Artificial intelligence identifies brain abnormities that can be used to cure epilepsy
Researchers at UCL have joined forces with international partners to design an algorithm that can be used by clinicians to help cure epilepsy.
In the UK 600,000 people suffer from epilepsy, the majority of patients use medication to control their seizures. However up to 30% of patients do not respond to these drug-based treatments.
For these patients surgical intervention is used to manage their condition. Prior to surgery doctors use brain scans to identify the region in the brain that is causing the seizures so that it can be removed, providing a cure.
Using traditional methods these abnormalities can be difficult to localise and can go undetected.
Without being able to localise these abnormities surgery cannot be performed, severely impacting a patient’s quality of life.
In a paper published in Brain the Multicentre Epilepsy Lesion Detection project (MELD), a UCL-led team of international researchers designed an artificial intelligence algorithm which is able to identify these abnormities in cases of drug-resistant focal cortical dysplasia (FCD) – a leading cause of epilepsy.
In the largest study of its kind researchers used 1,000 patient MRI scans from 22 global epilepsy centres to develop the algorithm which is applied to patients MRI scans.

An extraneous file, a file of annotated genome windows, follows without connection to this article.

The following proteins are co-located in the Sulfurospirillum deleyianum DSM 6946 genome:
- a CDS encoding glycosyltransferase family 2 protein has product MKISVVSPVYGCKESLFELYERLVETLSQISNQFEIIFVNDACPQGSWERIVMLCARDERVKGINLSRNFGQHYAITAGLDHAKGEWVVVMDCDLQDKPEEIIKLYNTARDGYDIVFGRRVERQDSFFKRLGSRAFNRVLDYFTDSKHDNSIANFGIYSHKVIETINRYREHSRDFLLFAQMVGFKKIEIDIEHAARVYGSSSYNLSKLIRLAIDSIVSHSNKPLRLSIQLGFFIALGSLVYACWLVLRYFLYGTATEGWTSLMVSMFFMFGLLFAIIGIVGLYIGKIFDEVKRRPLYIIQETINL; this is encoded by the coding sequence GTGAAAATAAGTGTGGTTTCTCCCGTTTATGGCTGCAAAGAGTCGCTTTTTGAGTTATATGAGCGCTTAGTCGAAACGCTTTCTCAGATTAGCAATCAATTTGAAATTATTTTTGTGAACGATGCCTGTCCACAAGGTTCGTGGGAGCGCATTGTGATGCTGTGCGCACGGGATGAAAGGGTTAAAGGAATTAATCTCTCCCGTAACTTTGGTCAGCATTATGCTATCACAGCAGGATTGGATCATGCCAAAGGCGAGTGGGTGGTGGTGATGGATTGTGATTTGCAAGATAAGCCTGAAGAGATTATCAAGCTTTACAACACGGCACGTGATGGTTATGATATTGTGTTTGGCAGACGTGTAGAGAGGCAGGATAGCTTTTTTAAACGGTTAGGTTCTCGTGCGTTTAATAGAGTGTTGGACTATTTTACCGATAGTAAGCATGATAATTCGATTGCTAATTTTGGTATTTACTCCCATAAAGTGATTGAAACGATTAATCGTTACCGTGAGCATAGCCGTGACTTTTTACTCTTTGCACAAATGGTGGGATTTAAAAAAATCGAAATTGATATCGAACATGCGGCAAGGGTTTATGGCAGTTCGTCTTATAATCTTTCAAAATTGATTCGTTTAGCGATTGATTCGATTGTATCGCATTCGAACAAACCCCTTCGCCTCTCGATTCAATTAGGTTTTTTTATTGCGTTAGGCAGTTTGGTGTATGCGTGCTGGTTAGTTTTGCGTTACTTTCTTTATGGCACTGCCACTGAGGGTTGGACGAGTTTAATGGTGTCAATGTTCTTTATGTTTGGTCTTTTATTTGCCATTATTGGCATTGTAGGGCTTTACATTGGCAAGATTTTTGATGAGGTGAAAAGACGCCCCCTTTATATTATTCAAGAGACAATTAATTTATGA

The algorithm localises the FCD regions in the brain so that doctors cure the patient by surgically removing the area.
FCD regions of the brain can often look normal which makes diagnosis incredibly difficult. The algorithm developed by the MELD project was able to identify 63% of cases that were unable to be detected by clinicians.
Co-senior author, Dr Konrad Wagstyl (Wellcome Centre for Human Neuroimaging) reflected on the applications of the research:
“This algorithm could help to find more of these hidden lesions in children and adults with epilepsy, and enable more patients with epilepsy to be considered for brain surgery that could cure the epilepsy and improve their cognitive development. Roughly 440 children per year could benefit from epilepsy surgery in England.”
Currently of those epileptic patients who have a brain abnormality that cannot be detected by MRI FCD is the leading cause. The team hope their research can be used to improve outcomes for epileptic patients.
Interested in finding out more? Read the paper here.
The MELD project is supported by the Rosetrees Trust.